If your child has experienced any of the above issues, you should speak with a mental health professional. It’s essential that you take mental health seriously and don’t wait to get help when dealing with mental distress because it can lead to severe consequences down the road.
Warning Signs in Adolescents and Adults
Now let’s look at mental illness found in adolescence and adulthood. Some early signs of mental illness include:
- Having difficulty concentrating
- Increased levels of aggression or agitation
- Extreme changes in eating habits
- Increased feelings of anxiety or restlessness
- Sleeping disturbances
- Changes in mood such as feeling perpetually hopeless, depressed, sad, tearful, tired, irritable or angry
Other mental ailments that may appear during adolescence are substance abuse problems or drug addiction, which can exacerbate pre-existing mental health issues.
Mental illness in adulthood may develop after being exposed to traumatic events, whether war-torn areas with physical injuries or not handling mental distress caused by mental illness. Mental disorders may include personality disorders in which the individual has trouble controlling their emotions and mental distress.
Other mental issues to look out for in adulthood are:
- Phobias: fear of anything, whether people, places, things
- Obsessive-compulsive Disorder (OCD): mental health disorder related to perfectionism and getting everything “just right”
- Panic Disorders: panic attacks that cause mental anguish to the individual by feeling like they’re losing control or having difficulty breathing
- Schizophrenia: hearing voices in an individual’s head telling them what to do or seeing images that aren’t there
- Depression: high levels of sadness often lasting weeks at a time with symptoms such as changes in sleep patterns, fatigue, irritability, loss of interest, lack of pleasure in activities and feeling like nothing matters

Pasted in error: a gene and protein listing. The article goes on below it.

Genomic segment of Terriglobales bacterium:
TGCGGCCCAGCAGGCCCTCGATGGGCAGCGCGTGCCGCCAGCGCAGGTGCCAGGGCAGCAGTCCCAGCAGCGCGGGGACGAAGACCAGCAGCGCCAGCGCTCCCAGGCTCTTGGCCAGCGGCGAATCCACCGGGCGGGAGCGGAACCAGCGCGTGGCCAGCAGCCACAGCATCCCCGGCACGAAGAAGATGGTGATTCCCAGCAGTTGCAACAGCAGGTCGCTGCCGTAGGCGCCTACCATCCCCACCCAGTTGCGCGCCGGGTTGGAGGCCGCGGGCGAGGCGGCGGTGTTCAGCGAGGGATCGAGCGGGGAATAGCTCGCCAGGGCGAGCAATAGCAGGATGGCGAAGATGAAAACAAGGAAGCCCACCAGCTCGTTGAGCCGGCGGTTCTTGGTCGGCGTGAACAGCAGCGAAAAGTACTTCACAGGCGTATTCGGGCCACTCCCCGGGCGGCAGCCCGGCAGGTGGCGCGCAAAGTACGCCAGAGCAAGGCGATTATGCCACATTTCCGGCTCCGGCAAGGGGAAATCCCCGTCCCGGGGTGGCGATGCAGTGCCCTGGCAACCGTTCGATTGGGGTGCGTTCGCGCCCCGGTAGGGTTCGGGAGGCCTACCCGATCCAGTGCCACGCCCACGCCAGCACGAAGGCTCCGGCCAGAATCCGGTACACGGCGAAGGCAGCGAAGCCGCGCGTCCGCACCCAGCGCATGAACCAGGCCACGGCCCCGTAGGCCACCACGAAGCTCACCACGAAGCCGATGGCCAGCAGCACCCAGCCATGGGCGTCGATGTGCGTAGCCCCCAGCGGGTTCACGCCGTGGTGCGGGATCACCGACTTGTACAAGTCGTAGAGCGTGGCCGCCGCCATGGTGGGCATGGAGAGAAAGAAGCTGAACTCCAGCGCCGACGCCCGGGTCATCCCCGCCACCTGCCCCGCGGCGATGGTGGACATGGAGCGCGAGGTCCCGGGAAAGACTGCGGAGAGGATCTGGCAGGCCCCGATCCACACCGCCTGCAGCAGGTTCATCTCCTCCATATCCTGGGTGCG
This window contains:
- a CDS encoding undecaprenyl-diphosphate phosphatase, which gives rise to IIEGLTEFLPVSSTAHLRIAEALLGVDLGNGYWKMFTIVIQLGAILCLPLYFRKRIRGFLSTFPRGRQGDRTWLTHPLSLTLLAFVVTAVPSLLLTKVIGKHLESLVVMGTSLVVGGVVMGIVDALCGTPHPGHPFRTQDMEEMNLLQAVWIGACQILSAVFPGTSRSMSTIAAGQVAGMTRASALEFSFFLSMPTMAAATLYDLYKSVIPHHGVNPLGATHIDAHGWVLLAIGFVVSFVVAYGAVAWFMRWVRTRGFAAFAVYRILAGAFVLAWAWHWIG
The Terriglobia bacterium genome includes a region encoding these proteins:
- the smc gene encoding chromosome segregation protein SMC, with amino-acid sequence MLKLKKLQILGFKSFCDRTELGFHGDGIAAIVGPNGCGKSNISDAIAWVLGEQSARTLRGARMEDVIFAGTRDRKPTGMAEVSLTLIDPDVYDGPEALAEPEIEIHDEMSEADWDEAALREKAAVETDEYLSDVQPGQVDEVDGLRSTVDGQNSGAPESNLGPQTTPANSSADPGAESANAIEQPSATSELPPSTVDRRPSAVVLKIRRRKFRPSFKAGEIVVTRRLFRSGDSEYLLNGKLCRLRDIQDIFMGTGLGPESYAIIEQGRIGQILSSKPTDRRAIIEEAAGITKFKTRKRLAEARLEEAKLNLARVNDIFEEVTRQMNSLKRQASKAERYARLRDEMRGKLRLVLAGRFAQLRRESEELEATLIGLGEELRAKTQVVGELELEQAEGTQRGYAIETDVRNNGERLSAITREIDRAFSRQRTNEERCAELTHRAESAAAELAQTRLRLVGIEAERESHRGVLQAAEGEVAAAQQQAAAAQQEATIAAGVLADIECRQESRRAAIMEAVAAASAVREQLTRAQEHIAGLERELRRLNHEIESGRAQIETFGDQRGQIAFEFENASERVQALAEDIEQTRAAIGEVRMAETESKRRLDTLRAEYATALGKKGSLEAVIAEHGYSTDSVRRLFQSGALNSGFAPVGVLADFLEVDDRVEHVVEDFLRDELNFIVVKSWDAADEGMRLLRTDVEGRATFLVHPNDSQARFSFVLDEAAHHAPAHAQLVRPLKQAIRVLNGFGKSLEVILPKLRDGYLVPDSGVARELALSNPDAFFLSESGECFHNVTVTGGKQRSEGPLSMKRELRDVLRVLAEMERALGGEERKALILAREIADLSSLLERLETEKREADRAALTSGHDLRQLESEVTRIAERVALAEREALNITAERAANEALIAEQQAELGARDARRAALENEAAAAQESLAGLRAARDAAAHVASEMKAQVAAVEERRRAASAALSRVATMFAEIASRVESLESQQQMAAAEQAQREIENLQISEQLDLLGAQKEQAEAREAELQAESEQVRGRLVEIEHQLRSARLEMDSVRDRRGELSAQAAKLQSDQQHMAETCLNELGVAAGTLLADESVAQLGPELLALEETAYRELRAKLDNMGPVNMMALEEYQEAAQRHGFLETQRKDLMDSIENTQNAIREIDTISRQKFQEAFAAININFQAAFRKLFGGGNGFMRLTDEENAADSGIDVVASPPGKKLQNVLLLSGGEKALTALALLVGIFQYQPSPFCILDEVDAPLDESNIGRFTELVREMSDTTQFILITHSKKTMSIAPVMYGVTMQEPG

- Bipolar Disorder: extremely high levels of happiness and increased activity followed by low levels of energy and mental anguish
Mental Illness Treatment
All mental health disorders should be taken seriously as they can lead to mental distress if not appropriately treated. Mental disorders are treatable with the help of professionals such as psychiatrists or psychologists. Many treatment options include:
- Psychotherapy (talking therapy related to mental distress)
- Medication where the individual takes medicine directly
- Mental health appointments with mental health professionals
- Mental exercises to help individuals manage mental illness
Mental Health Care Access
The mental health industry is booming and will only continue to grow as mental illnesses become more commonplace. Every individual should have access to mental health care if they are experiencing symptoms of mental illness or come in contact with someone who has mental distress. This can be done by having mental health teams available at each place that cares for people, such as schools, workplaces, hospitals and recovery centers where individuals may recover from addiction. Unfortunately, early signs of mental illness are often overlooked, allowing symptoms to worsen and require more difficult treatments later on.
Strengthening the Response to Mental Health
Mental health is a vital topic that deserves more attention. Whether you’re a mental health professional or just someone who wants to learn more about mental health, it’s vital to understand the different aspects of mental health and how they can affect your life. Though it can be challenging to talk about, mental health is essential because it affects everyone, from children to adults of all ages. Therefore, we must take the time to learn about mental illness and what we can do to prevent it from affecting our loved ones.
If you’re interested in helping make a difference in mental health, consider donating your time or money to an organization that provides mental health services or education. Together, we can positively impact the lives of those who have a mental illness.